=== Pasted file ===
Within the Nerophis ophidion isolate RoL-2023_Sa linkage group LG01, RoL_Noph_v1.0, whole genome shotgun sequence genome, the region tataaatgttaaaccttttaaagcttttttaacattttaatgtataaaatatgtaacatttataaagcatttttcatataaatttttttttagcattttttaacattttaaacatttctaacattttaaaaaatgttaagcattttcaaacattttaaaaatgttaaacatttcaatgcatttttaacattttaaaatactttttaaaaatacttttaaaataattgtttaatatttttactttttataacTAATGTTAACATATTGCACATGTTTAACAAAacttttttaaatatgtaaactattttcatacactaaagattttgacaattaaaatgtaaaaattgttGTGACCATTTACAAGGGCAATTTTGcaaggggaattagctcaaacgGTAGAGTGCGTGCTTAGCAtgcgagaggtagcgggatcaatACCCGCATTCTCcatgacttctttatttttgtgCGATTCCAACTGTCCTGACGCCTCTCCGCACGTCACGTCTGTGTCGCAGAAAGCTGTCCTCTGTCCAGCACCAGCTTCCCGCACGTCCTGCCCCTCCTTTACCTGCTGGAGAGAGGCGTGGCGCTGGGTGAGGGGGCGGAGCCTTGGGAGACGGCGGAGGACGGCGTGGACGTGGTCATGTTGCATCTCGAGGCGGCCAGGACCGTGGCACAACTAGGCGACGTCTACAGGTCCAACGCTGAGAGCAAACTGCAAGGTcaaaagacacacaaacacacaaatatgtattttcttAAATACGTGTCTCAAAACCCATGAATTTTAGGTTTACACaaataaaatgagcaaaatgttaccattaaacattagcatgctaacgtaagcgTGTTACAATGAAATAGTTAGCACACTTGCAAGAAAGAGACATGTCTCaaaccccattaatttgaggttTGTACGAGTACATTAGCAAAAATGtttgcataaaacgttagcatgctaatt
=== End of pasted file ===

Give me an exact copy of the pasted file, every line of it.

Within the Nerophis ophidion isolate RoL-2023_Sa linkage group LG01, RoL_Noph_v1.0, whole genome shotgun sequence genome, the region tataaatgttaaaccttttaaagcttttttaacattttaatgtataaaatatgtaacatttataaagcatttttcatataaatttttttttagcattttttaacattttaaacatttctaacattttaaaaaatgttaagcattttcaaacattttaaaaatgttaaacatttcaatgcatttttaacattttaaaatactttttaaaaatacttttaaaataattgtttaatatttttactttttataacTAATGTTAACATATTGCACATGTTTAACAAAacttttttaaatatgtaaactattttcatacactaaagattttgacaattaaaatgtaaaaattgttGTGACCATTTACAAGGGCAATTTTGcaaggggaattagctcaaacgGTAGAGTGCGTGCTTAGCAtgcgagaggtagcgggatcaatACCCGCATTCTCcatgacttctttatttttgtgCGATTCCAACTGTCCTGACGCCTCTCCGCACGTCACGTCTGTGTCGCAGAAAGCTGTCCTCTGTCCAGCACCAGCTTCCCGCACGTCCTGCCCCTCCTTTACCTGCTGGAGAGAGGCGTGGCGCTGGGTGAGGGGGCGGAGCCTTGGGAGACGGCGGAGGACGGCGTGGACGTGGTCATGTTGCATCTCGAGGCGGCCAGGACCGTGGCACAACTAGGCGACGTCTACAGGTCCAACGCTGAGAGCAAACTGCAAGGTcaaaagacacacaaacacacaaatatgtattttcttAAATACGTGTCTCAAAACCCATGAATTTTAGGTTTACACaaataaaatgagcaaaatgttaccattaaacattagcatgctaacgtaagcgTGTTACAATGAAATAGTTAGCACACTTGCAAGAAAGAGACATGTCTCaaaccccattaatttgaggttTGTACGAGTACATTAGCAAAAATGtttgcataaaacgttagcatgctaatt